The staff of St. Petersburg Central Naval Museum rendered tremendous help in formation of the exposition. They provided ship models, 18-century boarding weapons, old books, paintings of modern marine painters. The veterans of the Great Patriotic War, military seamen, navy craftsmen and local residents helped actively in the search of historical memorabilia, and on February 23, 1959 the museum halls were opened to the visitors.
Three years later the museum was transferred to Tallinn, the main base of the Red Banner Baltic Fleet, where its further development took place within the next thirty-odd years. And in 1992, upon withdrawal of the fleet from the Baltic countries, the Baltic Fleet command took a decision to relocate the museum, returning it to Baltiysk. And the museum exposition was arranged again in the same building where it originated - an architectural monument of the early 20th century built in a pseudo-Gothic style.
Today, the museum's collections number more than twenty thousand items. Of great interest are the belongings of the officers and admirals of the Baltic Fleet who left their trace in the naval history. The museum contains unique specimens of cold arms and firearms of the 18th-20th centuries, among them - boarding weapons of Peter the Great time. The historical-value exhibit of the museum is a steering wheel from the imperial yacht "Polar Star" which was at the service of the family of the last Russian Emperor Nicholas II. Of special importance among the ship models is a model of 44-gun frigate "Pallas".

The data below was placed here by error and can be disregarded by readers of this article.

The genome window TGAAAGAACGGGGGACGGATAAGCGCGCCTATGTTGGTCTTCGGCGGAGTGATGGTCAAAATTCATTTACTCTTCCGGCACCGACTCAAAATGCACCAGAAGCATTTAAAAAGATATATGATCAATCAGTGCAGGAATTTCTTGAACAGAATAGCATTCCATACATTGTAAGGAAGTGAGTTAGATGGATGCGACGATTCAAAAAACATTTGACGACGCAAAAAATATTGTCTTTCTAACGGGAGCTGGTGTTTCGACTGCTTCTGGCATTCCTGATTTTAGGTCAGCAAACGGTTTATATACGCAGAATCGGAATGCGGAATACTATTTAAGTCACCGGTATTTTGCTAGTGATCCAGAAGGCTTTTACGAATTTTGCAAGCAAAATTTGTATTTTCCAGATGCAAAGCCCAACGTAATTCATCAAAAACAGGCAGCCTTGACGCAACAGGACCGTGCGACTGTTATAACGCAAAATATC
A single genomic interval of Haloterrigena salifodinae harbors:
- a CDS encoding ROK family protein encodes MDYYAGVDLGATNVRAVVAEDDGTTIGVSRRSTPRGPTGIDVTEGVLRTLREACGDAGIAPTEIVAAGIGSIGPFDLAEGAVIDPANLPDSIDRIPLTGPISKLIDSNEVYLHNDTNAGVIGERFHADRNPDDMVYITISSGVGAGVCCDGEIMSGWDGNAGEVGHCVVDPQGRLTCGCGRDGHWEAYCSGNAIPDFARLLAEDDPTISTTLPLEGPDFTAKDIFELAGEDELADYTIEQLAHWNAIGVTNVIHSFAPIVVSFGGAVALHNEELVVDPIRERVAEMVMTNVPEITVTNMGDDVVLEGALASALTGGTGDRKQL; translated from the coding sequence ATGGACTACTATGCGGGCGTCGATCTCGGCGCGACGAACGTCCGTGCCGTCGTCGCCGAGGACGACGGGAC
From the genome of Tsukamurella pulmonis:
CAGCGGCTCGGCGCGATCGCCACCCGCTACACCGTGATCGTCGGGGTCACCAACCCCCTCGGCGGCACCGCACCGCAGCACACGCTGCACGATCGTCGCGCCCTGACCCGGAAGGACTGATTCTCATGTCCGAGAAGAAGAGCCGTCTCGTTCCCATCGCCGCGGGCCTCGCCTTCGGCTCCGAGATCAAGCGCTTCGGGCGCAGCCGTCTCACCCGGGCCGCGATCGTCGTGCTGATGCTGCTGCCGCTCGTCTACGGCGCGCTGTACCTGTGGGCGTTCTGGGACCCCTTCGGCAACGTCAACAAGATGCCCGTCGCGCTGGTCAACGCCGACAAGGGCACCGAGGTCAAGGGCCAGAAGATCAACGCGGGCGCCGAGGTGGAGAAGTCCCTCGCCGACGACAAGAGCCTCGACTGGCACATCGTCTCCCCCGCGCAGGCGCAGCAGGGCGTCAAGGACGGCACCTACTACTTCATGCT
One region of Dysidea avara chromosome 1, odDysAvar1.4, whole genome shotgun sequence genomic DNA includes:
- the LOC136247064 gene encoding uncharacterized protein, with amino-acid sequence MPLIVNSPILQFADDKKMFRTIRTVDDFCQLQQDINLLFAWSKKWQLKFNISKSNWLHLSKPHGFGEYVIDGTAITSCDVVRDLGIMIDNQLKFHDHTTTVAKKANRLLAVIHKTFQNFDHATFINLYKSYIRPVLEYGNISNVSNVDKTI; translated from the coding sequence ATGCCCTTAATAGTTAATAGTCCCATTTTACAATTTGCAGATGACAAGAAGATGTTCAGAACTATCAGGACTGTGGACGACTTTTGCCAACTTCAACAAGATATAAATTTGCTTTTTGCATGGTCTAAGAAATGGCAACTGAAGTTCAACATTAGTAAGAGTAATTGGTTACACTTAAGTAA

The museum's collection contains a number of items that belonged to famous admirals: M.P. Lazarev, I.F. Kruzenstern, Vice-Admiral S.O. Makarov. Of great value are the foundation plates of the Baltic Fleet ships of the 19th–20th centuries.
The exposition presents the history of the Baltic Fleet, starting from the reign of Peter the Great to our days; one may visit the exhibitions "Baltic Fleet Intelligence", "Baltic Fleet Naval Aviation", "Baltic Surface and Submarine Fleet", "Baltic Fleet at the Great Patriotic War". There is also an exhibition "History of Pillau" functioning at the museum.
One can visit the "Baltic Fortress" as a separate event. The citadel founded in the 17th century, with its bastions, preserved to this day, is the main historical attraction of the city.
The Baltic Fleet Museum has been a branch of the Central Naval Museum from 2012.